A few weeks before the start of the school year, Outre-mer la 1ère offers you a guide to help you settle in France, when you arrive from abroad. The first component: housing.
Among the thousands of advertisements and files to be put together and the stress of the beginning of the school year, looking for accommodation upon arrival in France can seem like an insurmountable mountain. However, there are some tips to easily find accommodation and take advantage of current aid.
1 Where and how do you look for accommodation?
You can apply for student housing in a university residence with CROUS, where priority is given to students coming from abroad. “We have done work to raise awareness with CROUS and the system is changing this year as the level of admission for international students increases”, explains the ministerial delegation to the Overseas Territories. This also reminds to stay “filled” for “Hard Cases”.
To contact the Overseas Territories Ministerial Delegation, click here.
The Cité internationale universitaire de Paris (CIUP) also provides accommodation for adults who are preparing for a master’s degree (or equivalent diploma) at a public institution. Partnerships may also exist within your territories. Maison de la Nouvelle-Calédonie, for example, offers accommodation directly from the license thanks to a partnership with CIUP.
Beware of scams if you want to look for private housing. It is preferable to carry out the search on specialized websites (SeLoger.com, Le Bon Coin, PAP Logic-Immo.fr, etc.) or directly at a real estate agency with price criteria, region or location.
There are also Facebook groups dedicated to accommodating students, in particular by branch of study, school or university, by city, or to contribute apartments … “Intergenerational coexistence” is also an interesting alternative when you arrive in France. Seniors living alone are offering to share the roof of their home with young people, for moderate or even free rent. An inexpensive solution that helps fight loneliness, which sometimes gets heavy when you’re away from home.
Note that to make sure you don’t pay too much, you can check that the city you’ll be staying in exercises rent control.
In case of doubt or disagreement, associations such as the National Housing Information Agency (Anil) are available to inform and support you.
2 Guarantors and insurance … How do you collect your file?
Once you find the solid mass that inspires you to sleep there and work quietly there, the coil stage comes. But sometimes foreign students have a problem when it is necessary to give the name of the guarantor who will guarantee in case of difficulty in paying the rent. In fact, some landlords still refuse resident sponsors abroad, even though this is illegal. If you experience this discrimination, it is possible to ask the rights advocate to contact the landlord to request the order.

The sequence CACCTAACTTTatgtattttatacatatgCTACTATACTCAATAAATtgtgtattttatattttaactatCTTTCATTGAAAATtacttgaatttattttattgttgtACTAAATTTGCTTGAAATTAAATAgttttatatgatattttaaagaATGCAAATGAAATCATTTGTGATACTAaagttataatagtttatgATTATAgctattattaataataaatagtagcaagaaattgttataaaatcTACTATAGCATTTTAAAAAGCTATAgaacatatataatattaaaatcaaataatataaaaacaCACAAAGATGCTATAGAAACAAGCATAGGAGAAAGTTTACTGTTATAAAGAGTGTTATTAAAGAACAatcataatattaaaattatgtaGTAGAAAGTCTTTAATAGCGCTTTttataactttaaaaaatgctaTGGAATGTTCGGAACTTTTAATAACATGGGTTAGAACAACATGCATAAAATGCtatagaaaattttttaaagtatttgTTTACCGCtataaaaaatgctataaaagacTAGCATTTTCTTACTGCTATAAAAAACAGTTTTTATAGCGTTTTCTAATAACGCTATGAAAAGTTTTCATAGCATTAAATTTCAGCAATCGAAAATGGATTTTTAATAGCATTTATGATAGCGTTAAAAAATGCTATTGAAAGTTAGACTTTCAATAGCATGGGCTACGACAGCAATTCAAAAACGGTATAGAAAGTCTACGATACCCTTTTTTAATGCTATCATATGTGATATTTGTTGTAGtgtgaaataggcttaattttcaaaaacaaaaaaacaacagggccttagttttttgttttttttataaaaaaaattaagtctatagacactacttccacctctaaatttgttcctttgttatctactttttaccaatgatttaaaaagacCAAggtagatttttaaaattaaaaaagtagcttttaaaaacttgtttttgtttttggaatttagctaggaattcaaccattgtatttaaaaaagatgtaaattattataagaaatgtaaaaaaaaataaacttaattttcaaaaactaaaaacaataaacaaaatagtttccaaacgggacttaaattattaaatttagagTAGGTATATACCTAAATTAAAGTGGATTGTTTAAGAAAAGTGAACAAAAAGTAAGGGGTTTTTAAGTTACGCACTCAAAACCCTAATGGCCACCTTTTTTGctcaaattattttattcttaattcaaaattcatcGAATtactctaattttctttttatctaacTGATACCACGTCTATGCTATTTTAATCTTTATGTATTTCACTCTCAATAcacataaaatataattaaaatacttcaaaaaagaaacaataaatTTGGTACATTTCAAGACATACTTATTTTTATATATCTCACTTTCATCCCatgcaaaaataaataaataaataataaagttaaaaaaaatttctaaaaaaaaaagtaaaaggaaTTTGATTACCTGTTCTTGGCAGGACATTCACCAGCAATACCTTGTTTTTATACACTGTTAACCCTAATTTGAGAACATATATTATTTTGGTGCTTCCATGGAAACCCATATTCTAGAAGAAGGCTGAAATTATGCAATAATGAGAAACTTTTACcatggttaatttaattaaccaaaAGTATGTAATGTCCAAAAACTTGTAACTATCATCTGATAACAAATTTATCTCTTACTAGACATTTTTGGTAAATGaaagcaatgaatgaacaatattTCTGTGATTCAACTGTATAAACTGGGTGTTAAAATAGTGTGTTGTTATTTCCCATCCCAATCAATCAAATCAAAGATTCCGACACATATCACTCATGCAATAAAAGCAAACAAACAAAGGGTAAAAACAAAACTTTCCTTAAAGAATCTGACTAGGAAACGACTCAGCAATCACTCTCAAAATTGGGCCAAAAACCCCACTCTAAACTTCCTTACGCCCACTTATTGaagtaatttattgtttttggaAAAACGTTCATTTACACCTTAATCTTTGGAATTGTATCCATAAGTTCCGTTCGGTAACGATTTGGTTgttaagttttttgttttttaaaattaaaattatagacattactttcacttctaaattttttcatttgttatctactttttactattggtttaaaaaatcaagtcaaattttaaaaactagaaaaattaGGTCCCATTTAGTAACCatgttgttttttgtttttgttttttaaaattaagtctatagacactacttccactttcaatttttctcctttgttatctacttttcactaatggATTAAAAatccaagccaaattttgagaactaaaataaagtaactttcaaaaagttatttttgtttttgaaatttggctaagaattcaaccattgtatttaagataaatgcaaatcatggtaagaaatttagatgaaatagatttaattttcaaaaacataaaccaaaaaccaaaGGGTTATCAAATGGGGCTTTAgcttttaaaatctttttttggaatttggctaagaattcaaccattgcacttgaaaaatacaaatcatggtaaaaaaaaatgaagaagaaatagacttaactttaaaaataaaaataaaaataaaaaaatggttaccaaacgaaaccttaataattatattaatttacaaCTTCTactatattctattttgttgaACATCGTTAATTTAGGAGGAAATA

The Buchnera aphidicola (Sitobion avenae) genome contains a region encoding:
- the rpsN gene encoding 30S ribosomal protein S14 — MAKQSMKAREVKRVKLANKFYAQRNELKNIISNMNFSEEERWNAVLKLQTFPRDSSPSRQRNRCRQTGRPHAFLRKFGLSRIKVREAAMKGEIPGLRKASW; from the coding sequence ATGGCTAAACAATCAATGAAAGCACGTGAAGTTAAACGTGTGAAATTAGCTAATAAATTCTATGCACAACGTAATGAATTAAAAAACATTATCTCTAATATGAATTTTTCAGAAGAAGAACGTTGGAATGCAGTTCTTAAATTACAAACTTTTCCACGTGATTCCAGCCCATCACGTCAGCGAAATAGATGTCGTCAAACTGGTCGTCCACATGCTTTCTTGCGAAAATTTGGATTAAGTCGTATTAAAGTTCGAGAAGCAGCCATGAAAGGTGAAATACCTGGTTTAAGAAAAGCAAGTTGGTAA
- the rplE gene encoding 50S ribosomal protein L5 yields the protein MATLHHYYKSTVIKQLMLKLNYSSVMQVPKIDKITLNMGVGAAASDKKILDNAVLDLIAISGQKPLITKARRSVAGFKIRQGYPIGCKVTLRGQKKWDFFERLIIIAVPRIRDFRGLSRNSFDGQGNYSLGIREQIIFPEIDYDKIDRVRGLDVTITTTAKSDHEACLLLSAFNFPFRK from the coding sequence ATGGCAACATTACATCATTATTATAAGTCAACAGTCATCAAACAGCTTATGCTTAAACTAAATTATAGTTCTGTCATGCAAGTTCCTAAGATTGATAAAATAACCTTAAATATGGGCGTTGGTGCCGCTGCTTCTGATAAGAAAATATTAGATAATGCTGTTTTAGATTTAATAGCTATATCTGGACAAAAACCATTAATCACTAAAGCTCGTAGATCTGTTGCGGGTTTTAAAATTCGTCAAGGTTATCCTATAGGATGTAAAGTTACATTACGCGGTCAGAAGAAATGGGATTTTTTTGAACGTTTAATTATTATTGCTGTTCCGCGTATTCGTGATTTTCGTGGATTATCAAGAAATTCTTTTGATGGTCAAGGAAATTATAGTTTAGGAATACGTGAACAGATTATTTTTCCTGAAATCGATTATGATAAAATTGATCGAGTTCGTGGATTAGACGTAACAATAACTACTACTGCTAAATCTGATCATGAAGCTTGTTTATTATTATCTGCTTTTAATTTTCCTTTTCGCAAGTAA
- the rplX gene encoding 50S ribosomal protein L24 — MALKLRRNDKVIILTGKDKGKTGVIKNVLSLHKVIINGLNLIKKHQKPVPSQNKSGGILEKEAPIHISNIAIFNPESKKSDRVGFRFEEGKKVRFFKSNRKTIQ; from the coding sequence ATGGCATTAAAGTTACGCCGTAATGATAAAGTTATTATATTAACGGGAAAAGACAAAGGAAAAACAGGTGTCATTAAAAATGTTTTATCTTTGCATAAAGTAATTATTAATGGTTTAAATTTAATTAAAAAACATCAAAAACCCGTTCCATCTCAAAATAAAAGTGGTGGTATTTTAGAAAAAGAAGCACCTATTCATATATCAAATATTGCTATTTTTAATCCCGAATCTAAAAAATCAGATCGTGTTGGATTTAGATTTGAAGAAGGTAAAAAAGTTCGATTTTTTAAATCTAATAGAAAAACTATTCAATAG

But don’t worry if you don’t have a sponsor or if your application is rejected. There is a solution developed by the state: the VISALE guarantee. Here the guarantor is the French state who will pay the rent and rental fees in case of problems. The system is free and available to all students under the age of 30, regardless of income conditions.
Like the Maison de la Nouvelle-Calédonie or the Polynesian Mission in Paris, some outside organizations can also guarantee you through partnerships with donors.
3 What help pay your rent?
Whether you are staying in student housing or in private accommodation, it is possible to benefit from Personal Housing Assistance (APL). They are allocated without age limits, but residency must be approved and there are income requirements. The resources considered are the resources of the past 12 months. To see if you qualify, there is a simulator on the Café website.
Please note: To benefit from the assistance from the coffee shop, you must be registered with Social Security. Click here to access the Health section of the Student Handbook.
You can also contact the Municipal Center for Social Work (CCAS) in your city, which can direct you to the help you are entitled to and the steps to take to benefit from it.
For renters in private housing, the government has established financial aid through the Housing Solidarity Fund (FSL). It can be distributed in the form of a grant or loan, to finance a security deposit, or first rent, but also to pay bills or purchase basic furniture.
In the event of emergencies and major financial difficulties, CROUS advisors can be reached toll-free at 0806000278, Monday through Friday, from 9 a.m. to 5 p.m.